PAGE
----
At this year’s Liberal Democrat Spring Conference, the Education Policy Institute (EPI) has partnered with the National Education Union (NEU) to hold an open fringe panel discussion: ‘Investing in the future: education at the heart of future funding plans’
IFS analysis shows that school spending per pupil has fallen by 9% in real terms in the decade leading up to 2020 and cuts to 16-19 education funding have been even greater – twice the rate of those in other school phases. While recent investment means that per pupil school funding will return to 2009-2010 levels in the 2024-25 academic year, the current National Funding Formula (NFF) is set up in such a way that the effects of funding rises have not been felt equally across schools. Additional funding has been disproportionately targeted towards schools that had historically lower levels of funding and these schools have tended to have less-disadvantaged intakes.
Research has found that money does matter; a 2010 paper shows that “school expenditure has a consistently positive and significant effect on all national tests taken at the end of primary school” while 2018 research illustrates that a “£1,000 increase in per pupil expenditure per year raises test scores at the end of primary school by around 0.30 standard deviations.” Both papers also find greater effects for schools that have higher proportions of disadvantaged students.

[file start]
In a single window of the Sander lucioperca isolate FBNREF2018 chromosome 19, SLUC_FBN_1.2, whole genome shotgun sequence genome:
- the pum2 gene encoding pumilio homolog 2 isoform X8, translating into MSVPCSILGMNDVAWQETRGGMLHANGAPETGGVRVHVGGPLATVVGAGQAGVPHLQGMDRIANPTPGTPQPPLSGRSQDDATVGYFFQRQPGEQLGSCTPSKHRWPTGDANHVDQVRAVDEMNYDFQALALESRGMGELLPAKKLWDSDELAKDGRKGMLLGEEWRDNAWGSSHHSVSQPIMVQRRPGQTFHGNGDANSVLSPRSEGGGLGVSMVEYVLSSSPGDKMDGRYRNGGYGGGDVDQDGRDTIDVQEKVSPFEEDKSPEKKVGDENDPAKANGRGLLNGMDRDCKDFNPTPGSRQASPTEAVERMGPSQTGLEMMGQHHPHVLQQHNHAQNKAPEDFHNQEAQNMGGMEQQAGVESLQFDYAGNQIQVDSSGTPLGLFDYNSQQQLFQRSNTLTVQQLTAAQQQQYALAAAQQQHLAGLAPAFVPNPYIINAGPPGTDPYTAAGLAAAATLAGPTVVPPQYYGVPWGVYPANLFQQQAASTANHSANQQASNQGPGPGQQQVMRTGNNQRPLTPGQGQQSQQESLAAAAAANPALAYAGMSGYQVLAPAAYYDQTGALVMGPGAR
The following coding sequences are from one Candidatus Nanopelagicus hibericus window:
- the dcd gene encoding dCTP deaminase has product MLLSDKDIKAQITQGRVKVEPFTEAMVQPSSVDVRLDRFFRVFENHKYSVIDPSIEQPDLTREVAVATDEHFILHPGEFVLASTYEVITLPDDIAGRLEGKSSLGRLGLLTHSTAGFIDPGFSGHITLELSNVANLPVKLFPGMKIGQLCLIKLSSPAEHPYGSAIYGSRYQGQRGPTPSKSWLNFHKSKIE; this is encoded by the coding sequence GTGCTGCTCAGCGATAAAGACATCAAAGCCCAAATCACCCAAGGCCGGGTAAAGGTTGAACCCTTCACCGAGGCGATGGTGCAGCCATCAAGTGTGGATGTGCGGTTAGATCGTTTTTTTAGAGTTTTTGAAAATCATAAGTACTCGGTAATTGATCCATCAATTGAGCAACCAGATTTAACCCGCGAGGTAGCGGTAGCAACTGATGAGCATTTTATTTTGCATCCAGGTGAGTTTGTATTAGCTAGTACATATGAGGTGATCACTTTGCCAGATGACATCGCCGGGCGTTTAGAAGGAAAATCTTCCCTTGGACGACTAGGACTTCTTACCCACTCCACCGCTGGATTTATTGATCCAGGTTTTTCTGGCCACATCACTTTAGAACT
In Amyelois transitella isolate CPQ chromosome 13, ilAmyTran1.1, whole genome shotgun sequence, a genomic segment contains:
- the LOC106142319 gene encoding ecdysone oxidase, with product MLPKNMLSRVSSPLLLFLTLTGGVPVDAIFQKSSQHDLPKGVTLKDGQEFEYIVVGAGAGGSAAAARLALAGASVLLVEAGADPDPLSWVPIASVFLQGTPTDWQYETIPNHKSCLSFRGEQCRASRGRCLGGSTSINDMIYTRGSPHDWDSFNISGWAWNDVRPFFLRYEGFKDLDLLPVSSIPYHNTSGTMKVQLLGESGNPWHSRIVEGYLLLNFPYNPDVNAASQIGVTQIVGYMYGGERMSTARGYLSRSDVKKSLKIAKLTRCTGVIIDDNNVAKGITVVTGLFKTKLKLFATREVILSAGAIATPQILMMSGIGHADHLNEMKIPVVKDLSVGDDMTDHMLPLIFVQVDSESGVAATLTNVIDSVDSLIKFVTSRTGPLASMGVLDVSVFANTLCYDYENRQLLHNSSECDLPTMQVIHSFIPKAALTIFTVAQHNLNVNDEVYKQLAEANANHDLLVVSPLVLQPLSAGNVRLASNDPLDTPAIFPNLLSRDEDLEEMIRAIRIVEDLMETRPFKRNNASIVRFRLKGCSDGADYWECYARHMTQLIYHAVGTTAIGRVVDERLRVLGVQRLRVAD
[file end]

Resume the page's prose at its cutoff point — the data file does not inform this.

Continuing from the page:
The Liberal Democrats have recognised both the case and need for investment, pledging to, among others, increase school and college funding per pupil above the rate of inflation every year; reverse cuts to the Pupil Premium and free school meals; and introduce a Young People’s Premium for those aged 16-18.
The question remains however, will this be enough? What else is needed to reverse the underfunding of schools and ensure we invest in every child’s potential? This panel will bring together politicians, school leaders and other education stakeholders to discuss the benefits and opportunities meaningful investment in education can offer. Panellists will discuss what ‘meaningful investment’ truly looks like; how to ensure that funding increases are distributed fairly and reach those most in need and finally, beyond attainment, what investment might mean for the wellbeing and futures of education staff, children and wider communities.
We are delighted to welcome Niamh Sweeney, NEU Deputy General Secretary and Rob Herd, Liberal Democrat Prospective Parliamentary Candidate for Chester South and Eddisbury. More speakers to be confirmed. Natalie Perera, EPI’s Chief Executive, will chair the session.